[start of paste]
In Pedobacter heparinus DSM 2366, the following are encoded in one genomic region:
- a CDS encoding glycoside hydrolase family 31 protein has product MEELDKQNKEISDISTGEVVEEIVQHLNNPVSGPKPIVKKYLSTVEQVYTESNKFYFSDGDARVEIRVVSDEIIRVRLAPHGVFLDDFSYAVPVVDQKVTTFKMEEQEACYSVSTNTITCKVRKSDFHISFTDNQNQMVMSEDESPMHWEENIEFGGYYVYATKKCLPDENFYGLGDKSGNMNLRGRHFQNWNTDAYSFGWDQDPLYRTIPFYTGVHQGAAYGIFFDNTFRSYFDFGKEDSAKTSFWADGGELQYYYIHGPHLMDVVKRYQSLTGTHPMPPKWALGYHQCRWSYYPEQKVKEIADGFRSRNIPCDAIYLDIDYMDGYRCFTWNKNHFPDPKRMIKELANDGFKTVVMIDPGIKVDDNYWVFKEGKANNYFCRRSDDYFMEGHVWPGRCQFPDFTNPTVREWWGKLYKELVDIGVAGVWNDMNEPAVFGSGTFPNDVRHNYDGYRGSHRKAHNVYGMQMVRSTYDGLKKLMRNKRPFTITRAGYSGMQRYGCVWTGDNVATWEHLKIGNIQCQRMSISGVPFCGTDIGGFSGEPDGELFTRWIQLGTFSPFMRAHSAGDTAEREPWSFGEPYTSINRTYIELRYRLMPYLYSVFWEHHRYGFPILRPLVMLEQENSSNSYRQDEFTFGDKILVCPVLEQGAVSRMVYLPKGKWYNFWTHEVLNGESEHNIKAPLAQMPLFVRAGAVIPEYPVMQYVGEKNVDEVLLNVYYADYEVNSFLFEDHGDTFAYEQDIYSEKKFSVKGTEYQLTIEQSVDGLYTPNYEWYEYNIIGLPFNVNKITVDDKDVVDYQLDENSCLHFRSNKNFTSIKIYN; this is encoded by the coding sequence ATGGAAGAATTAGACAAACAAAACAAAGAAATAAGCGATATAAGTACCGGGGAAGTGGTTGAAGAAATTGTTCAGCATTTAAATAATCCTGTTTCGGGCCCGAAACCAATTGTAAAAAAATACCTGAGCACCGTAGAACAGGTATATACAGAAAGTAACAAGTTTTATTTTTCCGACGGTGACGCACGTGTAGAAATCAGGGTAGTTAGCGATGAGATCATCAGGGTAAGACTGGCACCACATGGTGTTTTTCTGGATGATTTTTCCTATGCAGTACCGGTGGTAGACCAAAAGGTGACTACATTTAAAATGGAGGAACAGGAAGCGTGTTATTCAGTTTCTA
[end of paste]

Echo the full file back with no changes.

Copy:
In Pedobacter heparinus DSM 2366, the following are encoded in one genomic region:
- a CDS encoding glycoside hydrolase family 31 protein has product MEELDKQNKEISDISTGEVVEEIVQHLNNPVSGPKPIVKKYLSTVEQVYTESNKFYFSDGDARVEIRVVSDEIIRVRLAPHGVFLDDFSYAVPVVDQKVTTFKMEEQEACYSVSTNTITCKVRKSDFHISFTDNQNQMVMSEDESPMHWEENIEFGGYYVYATKKCLPDENFYGLGDKSGNMNLRGRHFQNWNTDAYSFGWDQDPLYRTIPFYTGVHQGAAYGIFFDNTFRSYFDFGKEDSAKTSFWADGGELQYYYIHGPHLMDVVKRYQSLTGTHPMPPKWALGYHQCRWSYYPEQKVKEIADGFRSRNIPCDAIYLDIDYMDGYRCFTWNKNHFPDPKRMIKELANDGFKTVVMIDPGIKVDDNYWVFKEGKANNYFCRRSDDYFMEGHVWPGRCQFPDFTNPTVREWWGKLYKELVDIGVAGVWNDMNEPAVFGSGTFPNDVRHNYDGYRGSHRKAHNVYGMQMVRSTYDGLKKLMRNKRPFTITRAGYSGMQRYGCVWTGDNVATWEHLKIGNIQCQRMSISGVPFCGTDIGGFSGEPDGELFTRWIQLGTFSPFMRAHSAGDTAEREPWSFGEPYTSINRTYIELRYRLMPYLYSVFWEHHRYGFPILRPLVMLEQENSSNSYRQDEFTFGDKILVCPVLEQGAVSRMVYLPKGKWYNFWTHEVLNGESEHNIKAPLAQMPLFVRAGAVIPEYPVMQYVGEKNVDEVLLNVYYADYEVNSFLFEDHGDTFAYEQDIYSEKKFSVKGTEYQLTIEQSVDGLYTPNYEWYEYNIIGLPFNVNKITVDDKDVVDYQLDENSCLHFRSNKNFTSIKIYN; this is encoded by the coding sequence ATGGAAGAATTAGACAAACAAAACAAAGAAATAAGCGATATAAGTACCGGGGAAGTGGTTGAAGAAATTGTTCAGCATTTAAATAATCCTGTTTCGGGCCCGAAACCAATTGTAAAAAAATACCTGAGCACCGTAGAACAGGTATATACAGAAAGTAACAAGTTTTATTTTTCCGACGGTGACGCACGTGTAGAAATCAGGGTAGTTAGCGATGAGATCATCAGGGTAAGACTGGCACCACATGGTGTTTTTCTGGATGATTTTTCCTATGCAGTACCGGTGGTAGACCAAAAGGTGACTACATTTAAAATGGAGGAACAGGAAGCGTGTTATTCAGTTTCTA